Why is this cover and version of Supergirl considered exploitive…
But this one isn’t?
(If ‘feministical’ wasn’t a real word before, it is now.)
How I long for the good old days of inappropriate comic book advertising like drug culture paraphernalia, rifles, inflatable “love pillows” and cigarettes.
This little squeeze-gadget below was mounted on a display plug for cleaning products. The chamber in the pump is filled with some smell-alike granules of whatever cleaner is being promoted. When a customer pumps the belows they get a whiff of lemony-freshness or springy-fresh breeze, allegedly what your dishes or clothes will smell like after a good washing.
Seems like too much work to me. I have to earn the right to purchase your product through some sort of physical trial? You just lost a customer, baby. How many variations on the April Shower scent are there, anyways? As long as it doesn’t smell like Golden Shower then I’ll probably buy it. Especially if the logo is dark blue, I’m easy that way. So take note, Marketing Guys.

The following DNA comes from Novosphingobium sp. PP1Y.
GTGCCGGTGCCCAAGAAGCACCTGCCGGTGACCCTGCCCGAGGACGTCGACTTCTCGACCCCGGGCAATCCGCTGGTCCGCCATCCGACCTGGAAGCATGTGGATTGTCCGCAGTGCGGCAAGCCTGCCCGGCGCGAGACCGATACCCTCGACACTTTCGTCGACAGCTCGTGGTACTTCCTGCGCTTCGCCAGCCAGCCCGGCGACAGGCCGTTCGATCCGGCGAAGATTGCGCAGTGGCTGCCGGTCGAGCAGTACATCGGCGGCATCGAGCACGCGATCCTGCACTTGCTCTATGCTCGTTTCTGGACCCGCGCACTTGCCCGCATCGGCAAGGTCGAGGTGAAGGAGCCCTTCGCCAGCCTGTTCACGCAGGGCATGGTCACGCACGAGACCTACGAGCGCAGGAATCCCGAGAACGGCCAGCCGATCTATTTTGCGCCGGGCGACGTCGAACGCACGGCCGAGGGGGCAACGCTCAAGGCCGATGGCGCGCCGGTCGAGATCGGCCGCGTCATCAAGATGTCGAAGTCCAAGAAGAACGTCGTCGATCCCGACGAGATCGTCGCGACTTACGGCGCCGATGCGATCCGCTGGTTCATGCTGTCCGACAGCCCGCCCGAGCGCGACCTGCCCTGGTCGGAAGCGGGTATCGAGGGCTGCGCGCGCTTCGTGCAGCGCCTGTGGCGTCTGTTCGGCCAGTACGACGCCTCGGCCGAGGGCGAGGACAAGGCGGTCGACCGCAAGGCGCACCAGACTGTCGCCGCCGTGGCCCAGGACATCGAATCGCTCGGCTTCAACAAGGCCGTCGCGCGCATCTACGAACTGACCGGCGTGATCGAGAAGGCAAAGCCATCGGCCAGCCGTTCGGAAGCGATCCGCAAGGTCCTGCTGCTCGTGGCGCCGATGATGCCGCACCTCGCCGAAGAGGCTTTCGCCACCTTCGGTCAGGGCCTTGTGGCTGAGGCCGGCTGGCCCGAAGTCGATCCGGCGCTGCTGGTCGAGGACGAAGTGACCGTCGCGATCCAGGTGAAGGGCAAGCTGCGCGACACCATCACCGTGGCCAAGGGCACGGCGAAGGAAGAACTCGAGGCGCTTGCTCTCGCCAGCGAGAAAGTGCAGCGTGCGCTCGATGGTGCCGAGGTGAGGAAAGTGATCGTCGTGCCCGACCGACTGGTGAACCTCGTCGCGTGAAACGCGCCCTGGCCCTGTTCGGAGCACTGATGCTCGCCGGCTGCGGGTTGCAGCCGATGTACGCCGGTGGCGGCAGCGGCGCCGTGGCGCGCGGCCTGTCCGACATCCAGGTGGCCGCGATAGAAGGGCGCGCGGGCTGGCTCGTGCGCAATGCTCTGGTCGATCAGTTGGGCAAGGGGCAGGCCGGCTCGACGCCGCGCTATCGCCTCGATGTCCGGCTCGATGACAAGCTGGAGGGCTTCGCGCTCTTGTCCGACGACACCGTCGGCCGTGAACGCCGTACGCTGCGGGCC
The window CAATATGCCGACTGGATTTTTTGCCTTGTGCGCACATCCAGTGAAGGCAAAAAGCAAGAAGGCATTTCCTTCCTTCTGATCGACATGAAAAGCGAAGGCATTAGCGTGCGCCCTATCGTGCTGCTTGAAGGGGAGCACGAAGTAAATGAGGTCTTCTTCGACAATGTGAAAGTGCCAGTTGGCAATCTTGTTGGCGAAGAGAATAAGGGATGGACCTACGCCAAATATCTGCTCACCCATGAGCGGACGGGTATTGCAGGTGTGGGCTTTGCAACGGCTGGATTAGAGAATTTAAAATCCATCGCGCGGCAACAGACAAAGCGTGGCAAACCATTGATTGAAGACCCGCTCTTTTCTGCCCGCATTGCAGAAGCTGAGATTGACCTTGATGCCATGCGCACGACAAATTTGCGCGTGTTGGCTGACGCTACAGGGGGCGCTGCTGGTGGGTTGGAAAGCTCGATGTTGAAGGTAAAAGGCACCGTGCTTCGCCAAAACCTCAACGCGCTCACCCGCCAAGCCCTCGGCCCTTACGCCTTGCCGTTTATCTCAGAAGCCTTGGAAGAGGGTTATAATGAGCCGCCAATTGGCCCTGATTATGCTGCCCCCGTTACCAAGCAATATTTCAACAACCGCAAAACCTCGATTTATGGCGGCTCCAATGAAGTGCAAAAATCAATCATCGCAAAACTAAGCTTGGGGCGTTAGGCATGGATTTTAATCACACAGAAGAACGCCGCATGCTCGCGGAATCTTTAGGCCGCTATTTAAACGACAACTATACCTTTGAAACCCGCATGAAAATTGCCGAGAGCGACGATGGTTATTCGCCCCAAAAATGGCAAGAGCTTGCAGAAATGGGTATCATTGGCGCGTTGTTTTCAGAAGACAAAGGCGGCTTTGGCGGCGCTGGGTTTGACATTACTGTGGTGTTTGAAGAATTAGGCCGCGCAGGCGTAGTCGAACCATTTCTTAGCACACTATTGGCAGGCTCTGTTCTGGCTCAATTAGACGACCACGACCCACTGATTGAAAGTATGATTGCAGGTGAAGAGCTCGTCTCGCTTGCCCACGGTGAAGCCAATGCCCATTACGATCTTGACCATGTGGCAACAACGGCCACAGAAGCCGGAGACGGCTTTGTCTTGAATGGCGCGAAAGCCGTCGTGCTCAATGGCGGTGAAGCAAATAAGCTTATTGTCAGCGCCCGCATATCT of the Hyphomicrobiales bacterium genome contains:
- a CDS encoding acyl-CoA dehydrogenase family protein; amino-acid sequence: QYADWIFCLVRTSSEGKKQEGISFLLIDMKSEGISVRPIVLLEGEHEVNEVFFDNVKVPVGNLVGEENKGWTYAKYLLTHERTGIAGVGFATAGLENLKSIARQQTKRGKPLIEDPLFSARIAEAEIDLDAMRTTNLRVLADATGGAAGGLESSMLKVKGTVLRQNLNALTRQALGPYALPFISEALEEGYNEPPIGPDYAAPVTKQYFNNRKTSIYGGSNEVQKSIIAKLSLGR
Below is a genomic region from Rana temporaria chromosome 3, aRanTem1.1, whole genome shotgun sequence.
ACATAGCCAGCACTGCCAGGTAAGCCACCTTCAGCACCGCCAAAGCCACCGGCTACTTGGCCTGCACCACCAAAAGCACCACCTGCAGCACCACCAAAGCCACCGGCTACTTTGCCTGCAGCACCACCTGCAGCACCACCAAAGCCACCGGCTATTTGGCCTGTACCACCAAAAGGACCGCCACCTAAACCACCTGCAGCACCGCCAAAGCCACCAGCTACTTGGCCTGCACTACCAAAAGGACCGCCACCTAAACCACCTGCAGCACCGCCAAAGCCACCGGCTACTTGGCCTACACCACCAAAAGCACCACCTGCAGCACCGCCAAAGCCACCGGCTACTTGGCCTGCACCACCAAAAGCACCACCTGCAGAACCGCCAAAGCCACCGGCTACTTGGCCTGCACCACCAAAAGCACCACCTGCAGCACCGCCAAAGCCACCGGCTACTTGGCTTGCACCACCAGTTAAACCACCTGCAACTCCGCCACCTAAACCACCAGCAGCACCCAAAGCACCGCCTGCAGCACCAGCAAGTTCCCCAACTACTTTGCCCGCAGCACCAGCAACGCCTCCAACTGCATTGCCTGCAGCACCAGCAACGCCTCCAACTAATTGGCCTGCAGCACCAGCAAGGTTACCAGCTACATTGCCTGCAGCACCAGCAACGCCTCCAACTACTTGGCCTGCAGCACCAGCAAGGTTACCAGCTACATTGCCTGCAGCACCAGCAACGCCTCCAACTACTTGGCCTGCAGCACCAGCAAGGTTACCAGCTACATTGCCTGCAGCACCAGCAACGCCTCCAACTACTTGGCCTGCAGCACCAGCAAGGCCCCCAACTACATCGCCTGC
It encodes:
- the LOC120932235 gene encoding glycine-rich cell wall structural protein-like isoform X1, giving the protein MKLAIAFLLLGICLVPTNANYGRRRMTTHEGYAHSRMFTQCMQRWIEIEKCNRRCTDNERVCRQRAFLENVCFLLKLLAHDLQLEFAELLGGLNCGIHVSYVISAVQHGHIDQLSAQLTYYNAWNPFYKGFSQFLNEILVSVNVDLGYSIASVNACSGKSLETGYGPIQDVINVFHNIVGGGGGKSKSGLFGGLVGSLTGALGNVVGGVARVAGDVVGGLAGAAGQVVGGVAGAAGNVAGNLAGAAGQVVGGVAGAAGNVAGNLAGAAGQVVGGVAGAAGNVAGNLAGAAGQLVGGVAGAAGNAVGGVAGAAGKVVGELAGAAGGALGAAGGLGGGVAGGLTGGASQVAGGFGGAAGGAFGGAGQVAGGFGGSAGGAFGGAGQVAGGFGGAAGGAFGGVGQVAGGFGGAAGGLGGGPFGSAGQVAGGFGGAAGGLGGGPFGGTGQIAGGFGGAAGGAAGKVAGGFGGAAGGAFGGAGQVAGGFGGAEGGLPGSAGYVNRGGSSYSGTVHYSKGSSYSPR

When I found the gadget on the floor after a display removal I carried it around for days. I thought about refilling it with bits of pastrami and remounting it in the soap section just to see what people thought of the new personal hygiene fragrance, but I found out it was more fun to keep on throwing fake punches with one hand while surreptitiously squeezing the bellows with the other. The whuffing noise made me feel like I was in a martial arts movie. Plus, it made me clean and sweet smelling.
Honey Ball, the younger sister of Bunny Ball, takes on a babysitting job and gets viciously assaulted by little Edgar over the course of the story. Intrigued by the expression “for my sake” that Honey uttered, Edgar demands that Honey give up her “sake” to him (by which he means her virginity or virtue, I imagine). The brat kicks, bites, bludgeons with objects and forcibly subdues Honey before sated, collapsing from exhaustion.
This tale isn’t so much a comic book as rape-fantasy porn. You can walk through the scene of the crime by clicking the picture.
Much of the imagery is disturbing for a children’s comic book and I believe is without question rendered by the artist in a manner designed to be questionable, particularly the oral-sex centric panel from the last page of the story above.
From Bunny #16 (September 1970)